The Quebec Produce Growers Association has commissioned a survey this summer to determine which specialty vegetables could be grown locally.

With the province’s supermarkets importing more exotic vegetables and a rise in speciality stores run by immigrants from around the world, now’s the time to jump on the bandwagon, said executive director Andre Plante.

“We don’t have a choice,” Plante said. “If our growers want a better price, we have to develop more niche products.”

The survey, expected to cost $50,000 to $75,000 with government help, will first determine where the province’s immigrants come from, what they buy and what they like to eat.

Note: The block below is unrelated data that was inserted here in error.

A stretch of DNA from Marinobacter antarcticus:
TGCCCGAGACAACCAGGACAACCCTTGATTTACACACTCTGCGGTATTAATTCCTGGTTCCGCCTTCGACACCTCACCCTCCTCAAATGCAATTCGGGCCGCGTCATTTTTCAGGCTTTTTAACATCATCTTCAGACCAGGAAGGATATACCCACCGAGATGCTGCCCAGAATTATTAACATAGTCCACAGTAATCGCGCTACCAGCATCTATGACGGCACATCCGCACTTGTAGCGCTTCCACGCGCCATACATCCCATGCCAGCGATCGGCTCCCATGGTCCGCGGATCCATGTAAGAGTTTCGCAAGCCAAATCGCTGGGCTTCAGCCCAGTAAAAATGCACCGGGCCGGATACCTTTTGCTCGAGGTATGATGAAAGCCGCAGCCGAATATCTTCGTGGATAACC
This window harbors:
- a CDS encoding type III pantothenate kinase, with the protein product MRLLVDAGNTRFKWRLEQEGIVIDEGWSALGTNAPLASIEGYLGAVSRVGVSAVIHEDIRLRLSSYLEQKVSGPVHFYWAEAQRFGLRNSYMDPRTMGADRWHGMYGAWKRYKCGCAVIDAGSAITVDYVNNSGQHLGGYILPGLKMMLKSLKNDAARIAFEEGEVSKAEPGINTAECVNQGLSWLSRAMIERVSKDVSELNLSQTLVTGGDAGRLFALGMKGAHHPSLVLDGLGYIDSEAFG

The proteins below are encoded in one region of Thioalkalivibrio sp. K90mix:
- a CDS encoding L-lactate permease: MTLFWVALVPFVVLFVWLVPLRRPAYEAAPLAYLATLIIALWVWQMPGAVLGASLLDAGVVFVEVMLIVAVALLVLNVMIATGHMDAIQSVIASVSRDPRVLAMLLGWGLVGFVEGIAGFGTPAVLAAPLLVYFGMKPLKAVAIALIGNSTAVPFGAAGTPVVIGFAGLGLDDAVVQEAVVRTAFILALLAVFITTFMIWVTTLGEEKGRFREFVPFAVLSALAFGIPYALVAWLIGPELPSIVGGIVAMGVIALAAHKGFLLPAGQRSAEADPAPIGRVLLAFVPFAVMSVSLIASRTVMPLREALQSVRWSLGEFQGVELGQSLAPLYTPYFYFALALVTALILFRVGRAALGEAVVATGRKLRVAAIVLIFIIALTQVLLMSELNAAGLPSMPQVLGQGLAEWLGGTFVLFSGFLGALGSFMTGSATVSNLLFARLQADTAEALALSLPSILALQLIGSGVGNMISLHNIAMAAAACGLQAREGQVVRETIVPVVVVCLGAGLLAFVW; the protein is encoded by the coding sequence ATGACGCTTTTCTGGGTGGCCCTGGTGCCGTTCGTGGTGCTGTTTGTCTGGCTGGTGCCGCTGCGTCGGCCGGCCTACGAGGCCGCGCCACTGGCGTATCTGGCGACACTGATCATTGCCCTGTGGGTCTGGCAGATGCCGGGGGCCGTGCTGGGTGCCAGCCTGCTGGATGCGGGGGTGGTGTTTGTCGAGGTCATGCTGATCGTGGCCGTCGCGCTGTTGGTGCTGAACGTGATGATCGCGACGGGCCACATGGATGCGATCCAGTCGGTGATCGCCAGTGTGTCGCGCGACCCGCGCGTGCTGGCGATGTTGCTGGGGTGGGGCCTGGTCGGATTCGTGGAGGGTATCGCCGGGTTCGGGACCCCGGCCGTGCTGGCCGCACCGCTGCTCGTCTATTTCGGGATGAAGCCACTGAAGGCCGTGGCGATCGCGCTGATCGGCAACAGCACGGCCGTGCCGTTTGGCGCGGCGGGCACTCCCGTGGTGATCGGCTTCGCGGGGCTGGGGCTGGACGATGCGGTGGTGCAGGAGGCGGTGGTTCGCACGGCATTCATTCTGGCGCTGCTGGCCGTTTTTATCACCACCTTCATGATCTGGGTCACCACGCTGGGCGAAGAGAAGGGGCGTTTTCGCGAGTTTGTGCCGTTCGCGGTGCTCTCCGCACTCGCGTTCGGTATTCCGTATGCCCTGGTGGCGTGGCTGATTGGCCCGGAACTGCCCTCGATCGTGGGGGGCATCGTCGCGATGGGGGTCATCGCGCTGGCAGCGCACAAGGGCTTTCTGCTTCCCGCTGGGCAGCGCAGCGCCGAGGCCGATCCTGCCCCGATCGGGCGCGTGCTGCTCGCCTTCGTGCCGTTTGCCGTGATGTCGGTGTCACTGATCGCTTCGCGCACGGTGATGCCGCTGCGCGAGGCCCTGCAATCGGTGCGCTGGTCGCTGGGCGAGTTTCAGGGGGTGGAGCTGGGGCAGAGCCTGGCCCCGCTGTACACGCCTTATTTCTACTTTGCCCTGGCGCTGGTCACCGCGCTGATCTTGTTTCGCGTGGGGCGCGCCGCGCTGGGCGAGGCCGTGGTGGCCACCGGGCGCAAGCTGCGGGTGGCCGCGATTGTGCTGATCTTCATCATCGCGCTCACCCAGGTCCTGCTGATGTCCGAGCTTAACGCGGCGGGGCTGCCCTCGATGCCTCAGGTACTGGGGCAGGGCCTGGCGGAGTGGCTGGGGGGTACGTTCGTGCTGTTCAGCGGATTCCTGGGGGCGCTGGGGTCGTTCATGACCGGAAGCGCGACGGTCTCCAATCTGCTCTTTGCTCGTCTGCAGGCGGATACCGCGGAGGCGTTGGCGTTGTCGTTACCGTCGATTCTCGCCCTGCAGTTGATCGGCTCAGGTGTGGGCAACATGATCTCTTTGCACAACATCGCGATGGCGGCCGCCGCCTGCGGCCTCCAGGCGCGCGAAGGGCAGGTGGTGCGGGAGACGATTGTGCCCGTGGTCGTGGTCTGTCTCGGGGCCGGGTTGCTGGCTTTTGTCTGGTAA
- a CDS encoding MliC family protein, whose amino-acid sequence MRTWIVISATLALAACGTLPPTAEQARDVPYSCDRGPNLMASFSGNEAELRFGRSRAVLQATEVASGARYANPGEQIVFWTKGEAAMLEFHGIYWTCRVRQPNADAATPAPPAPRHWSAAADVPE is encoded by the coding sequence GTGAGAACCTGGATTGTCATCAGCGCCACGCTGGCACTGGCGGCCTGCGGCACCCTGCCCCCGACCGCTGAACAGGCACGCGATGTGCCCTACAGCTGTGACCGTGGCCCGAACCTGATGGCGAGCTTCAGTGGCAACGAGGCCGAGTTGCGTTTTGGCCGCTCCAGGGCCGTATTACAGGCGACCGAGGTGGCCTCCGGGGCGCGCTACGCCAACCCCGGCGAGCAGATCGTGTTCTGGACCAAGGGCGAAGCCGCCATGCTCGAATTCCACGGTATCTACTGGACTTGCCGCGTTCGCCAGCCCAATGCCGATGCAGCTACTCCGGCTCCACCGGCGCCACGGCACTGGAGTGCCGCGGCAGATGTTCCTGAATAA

Once that’s done, the association will ask the federal government to invest in crop trials in 2013-14, so researchers can verify that items identified as a priority will thrive in Quebec’s cool climate and short growing season.

Plante said the QPGA will also work with the Vineland Research and Innovation Center, located in Ontario’s Niagara region.

Vineland has already collected a great deal of research on ethnic preferences and worked with growers to bring items, such as an Indian squash, to market.

In Quebec, growers such as Julie Nichols, president of Mont St. Hilaire, Quebec-based Organzo, already produce and distribute Asian vegetables throughout North America.

“If you don’t know exactly what variety people want, how it should taste and when it should be harvested, growers take a huge risk,” Plante said.